Pandora’s Box

A dip into the world of the odd, the esoteric, the delightful and the downright dangerous.

Calling all fans of archive curios and cults-in-the-making: Pandora’s Box is the Mediatheque’s dip into the world of the odd, the esoteric, the delightful – and the downright dangerous. Since its launch in March 2007, Pandora’s Box has remained among the most popular collections in the Mediatheque, and for many new visitors provides an addictive introduction to the surprising and often bizarre world of archive film.

The regular appearance of Edwardian favourite The Acrobatic Fly (1910) in Mediatheque top-ten polls indicates a certain morbid fascination among viewers, while those on the look-out for famous faces have relished the rare colour Audrey Hepburn Test (1953), RNIB appeal Another World by Sean Connery (1962), and The Crane (1992), starring a startlingly youthful Jude Law.

Pandora’s Box is a growing collection – new additions have included bunny-bombing Nazis, time-lapse toenails in full fungal glory, 1920s country house frolics filmed by the creator of Peter Pan, not to mention the vocal stylings of the Don Cossack Choir. Go on – take a peek.

Nine to try

The Yellow Week at Stanway (1923)

JM Barrie’s whimsical home-movie record of a summer house party in the Cotswolds.

C O D – A Mellow Drama (1929)

Mischievous experimental short made by moonlighting film studio technicians.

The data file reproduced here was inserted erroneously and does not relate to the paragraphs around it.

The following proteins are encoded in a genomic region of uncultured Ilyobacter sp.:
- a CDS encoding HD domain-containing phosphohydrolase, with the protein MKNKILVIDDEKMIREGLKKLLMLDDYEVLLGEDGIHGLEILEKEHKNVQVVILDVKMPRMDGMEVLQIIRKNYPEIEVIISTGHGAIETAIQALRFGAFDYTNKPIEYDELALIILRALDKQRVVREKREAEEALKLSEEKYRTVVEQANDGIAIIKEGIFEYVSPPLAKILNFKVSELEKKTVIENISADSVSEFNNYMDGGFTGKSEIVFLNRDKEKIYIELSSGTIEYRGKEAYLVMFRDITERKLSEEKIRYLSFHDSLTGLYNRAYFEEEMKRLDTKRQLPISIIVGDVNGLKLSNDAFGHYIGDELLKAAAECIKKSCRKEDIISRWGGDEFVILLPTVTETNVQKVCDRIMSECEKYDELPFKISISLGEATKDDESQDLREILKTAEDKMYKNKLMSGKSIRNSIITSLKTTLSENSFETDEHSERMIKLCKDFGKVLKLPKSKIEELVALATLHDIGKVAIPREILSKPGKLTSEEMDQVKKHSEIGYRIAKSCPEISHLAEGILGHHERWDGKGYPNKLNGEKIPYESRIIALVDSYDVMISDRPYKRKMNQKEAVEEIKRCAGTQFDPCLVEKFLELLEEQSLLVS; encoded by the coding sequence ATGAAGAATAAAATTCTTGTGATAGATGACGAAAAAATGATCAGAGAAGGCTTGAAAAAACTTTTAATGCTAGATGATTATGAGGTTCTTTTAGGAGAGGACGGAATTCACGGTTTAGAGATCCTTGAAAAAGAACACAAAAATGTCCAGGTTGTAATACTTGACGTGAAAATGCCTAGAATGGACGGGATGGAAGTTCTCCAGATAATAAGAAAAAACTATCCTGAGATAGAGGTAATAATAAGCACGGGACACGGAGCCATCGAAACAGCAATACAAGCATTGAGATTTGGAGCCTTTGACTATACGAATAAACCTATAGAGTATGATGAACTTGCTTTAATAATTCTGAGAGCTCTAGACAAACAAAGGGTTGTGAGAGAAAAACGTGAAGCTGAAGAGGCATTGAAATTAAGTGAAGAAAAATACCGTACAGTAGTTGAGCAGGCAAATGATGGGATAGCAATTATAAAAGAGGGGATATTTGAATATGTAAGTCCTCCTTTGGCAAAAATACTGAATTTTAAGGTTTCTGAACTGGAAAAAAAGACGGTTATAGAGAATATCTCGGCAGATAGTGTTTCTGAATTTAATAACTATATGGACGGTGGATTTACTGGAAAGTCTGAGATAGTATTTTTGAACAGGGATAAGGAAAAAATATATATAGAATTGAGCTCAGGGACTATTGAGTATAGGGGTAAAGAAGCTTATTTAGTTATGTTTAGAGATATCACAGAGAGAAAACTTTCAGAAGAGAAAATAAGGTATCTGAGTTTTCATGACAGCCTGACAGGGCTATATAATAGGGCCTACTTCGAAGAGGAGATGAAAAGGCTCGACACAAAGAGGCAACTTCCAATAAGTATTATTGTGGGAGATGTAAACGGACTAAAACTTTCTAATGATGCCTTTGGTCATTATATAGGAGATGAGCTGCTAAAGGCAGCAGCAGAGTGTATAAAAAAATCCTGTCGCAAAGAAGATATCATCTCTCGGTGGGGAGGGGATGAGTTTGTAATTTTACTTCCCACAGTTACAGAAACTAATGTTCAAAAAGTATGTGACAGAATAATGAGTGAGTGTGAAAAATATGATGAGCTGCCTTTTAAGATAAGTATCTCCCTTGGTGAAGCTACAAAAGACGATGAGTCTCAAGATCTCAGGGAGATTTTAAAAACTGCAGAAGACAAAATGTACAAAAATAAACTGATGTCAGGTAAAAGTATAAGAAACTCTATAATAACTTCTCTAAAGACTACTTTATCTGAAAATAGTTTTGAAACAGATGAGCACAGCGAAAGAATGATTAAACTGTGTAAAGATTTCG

The Tocher (1938)

The ‘wee folk’ help a man woo his true love in Lotte Reiniger’s animated ‘film ballet’.

Once We Were Four (Secrets of Life) (1942)

Innocent bunnies face an onslaught of badgers, bombs and birds of prey in this black comedy masquerading as a nature film.

River Folk (Songs of the Organ) (1944)

Let the organist at Hounslow’s Ambassador Cinema take you on a musical journey with ‘Ya Vass Lublu’ and ‘Song of the Volga’.

Oliver Twist Casting Appeal (1946)

Anthony Wager (young Pip in Great Expectations) urges other boys to audition for David Lean’s next Dickens masterpiece.

Time-Lapse Study of Nail Growth (1960)

Serious scientific study or long-lost avant-garde body horror? You decide.

All in Good Time (1964)

Look out for a fresh-faced Richard Briers in Guinness’ curious experiment in product-placement, set in a ‘typically English pub’.

The Claims of Metaphysics (1976)

A rarely-seen interview with influential British philosopher Sir Alfred Ayer.

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